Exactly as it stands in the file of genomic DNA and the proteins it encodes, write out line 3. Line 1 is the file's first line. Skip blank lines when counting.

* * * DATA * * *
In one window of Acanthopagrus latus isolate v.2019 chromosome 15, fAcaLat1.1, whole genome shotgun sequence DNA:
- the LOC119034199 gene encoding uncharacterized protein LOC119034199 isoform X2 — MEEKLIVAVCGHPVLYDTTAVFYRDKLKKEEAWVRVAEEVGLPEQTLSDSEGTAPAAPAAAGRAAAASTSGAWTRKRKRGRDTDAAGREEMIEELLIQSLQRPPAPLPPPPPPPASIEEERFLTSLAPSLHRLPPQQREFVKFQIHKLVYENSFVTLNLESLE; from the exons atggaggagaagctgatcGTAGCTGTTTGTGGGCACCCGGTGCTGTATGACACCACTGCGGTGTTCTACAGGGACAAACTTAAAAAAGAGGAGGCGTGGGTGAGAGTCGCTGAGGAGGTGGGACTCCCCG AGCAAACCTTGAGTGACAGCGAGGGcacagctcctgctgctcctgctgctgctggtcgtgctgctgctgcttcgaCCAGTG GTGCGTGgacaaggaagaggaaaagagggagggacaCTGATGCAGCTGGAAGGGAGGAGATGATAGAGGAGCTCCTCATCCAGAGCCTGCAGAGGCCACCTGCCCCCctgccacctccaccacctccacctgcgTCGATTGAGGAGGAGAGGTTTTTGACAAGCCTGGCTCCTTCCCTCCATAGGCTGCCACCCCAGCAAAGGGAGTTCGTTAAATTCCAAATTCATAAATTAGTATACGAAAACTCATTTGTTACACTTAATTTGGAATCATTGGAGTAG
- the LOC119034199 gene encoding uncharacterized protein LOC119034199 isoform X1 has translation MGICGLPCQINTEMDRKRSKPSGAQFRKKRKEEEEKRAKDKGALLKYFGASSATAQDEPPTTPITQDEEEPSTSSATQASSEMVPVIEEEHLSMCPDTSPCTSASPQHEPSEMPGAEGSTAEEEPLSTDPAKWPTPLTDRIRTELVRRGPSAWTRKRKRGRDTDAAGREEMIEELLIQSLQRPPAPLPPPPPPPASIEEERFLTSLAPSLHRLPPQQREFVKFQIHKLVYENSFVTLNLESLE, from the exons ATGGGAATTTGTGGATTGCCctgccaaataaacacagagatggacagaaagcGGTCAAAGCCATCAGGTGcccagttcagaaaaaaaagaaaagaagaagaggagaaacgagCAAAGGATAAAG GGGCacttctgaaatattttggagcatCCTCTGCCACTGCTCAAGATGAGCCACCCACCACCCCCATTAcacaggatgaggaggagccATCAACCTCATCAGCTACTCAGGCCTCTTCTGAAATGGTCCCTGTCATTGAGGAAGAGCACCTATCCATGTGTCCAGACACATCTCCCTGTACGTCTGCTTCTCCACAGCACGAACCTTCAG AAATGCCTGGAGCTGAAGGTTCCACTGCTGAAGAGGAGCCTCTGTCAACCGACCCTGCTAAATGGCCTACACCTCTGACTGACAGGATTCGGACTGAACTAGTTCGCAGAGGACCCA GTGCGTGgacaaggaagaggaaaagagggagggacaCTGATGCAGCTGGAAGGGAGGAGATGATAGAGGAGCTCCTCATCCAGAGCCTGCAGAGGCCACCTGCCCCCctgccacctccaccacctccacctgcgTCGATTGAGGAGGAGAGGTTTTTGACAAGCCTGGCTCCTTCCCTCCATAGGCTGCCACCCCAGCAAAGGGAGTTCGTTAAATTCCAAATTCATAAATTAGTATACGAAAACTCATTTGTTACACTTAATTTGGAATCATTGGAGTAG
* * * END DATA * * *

- the LOC119034199 gene encoding uncharacterized protein LOC119034199 isoform X1 has translation MGICGLPCQINTEMDRKRSKPSGAQFRKKRKEEEEKRAKDKGALLKYFGASSATAQDEPPTTPITQDEEEPSTSSATQASSEMVPVIEEEHLSMCPDTSPCTSASPQHEPSEMPGAEGSTAEEEPLSTDPAKWPTPLTDRIRTELVRRGPSAWTRKRKRGRDTDAAGREEMIEELLIQSLQRPPAPLPPPPPPPASIEEERFLTSLAPSLHRLPPQQREFVKFQIHKLVYENSFVTLNLESLE, from the exons ATGGGAATTTGTGGATTGCCctgccaaataaacacagagatggacagaaagcGGTCAAAGCCATCAGGTGcccagttcagaaaaaaaagaaaagaagaagaggagaaacgagCAAAGGATAAAG GGGCacttctgaaatattttggagcatCCTCTGCCACTGCTCAAGATGAGCCACCCACCACCCCCATTAcacaggatgaggaggagccATCAACCTCATCAGCTACTCAGGCCTCTTCTGAAATGGTCCCTGTCATTGAGGAAGAGCACCTATCCATGTGTCCAGACACATCTCCCTGTACGTCTGCTTCTCCACAGCACGAACCTTCAG AAATGCCTGGAGCTGAAGGTTCCACTGCTGAAGAGGAGCCTCTGTCAACCGACCCTGCTAAATGGCCTACACCTCTGACTGACAGGATTCGGACTGAACTAGTTCGCAGAGGACCCA GTGCGTGgacaaggaagaggaaaagagggagggacaCTGATGCAGCTGGAAGGGAGGAGATGATAGAGGAGCTCCTCATCCAGAGCCTGCAGAGGCCACCTGCCCCCctgccacctccaccacctccacctgcgTCGATTGAGGAGGAGAGGTTTTTGACAAGCCTGGCTCCTTCCCTCCATAGGCTGCCACCCCAGCAAAGGGAGTTCGTTAAATTCCAAATTCATAAATTAGTATACGAAAACTCATTTGTTACACTTAATTTGGAATCATTGGAGTAG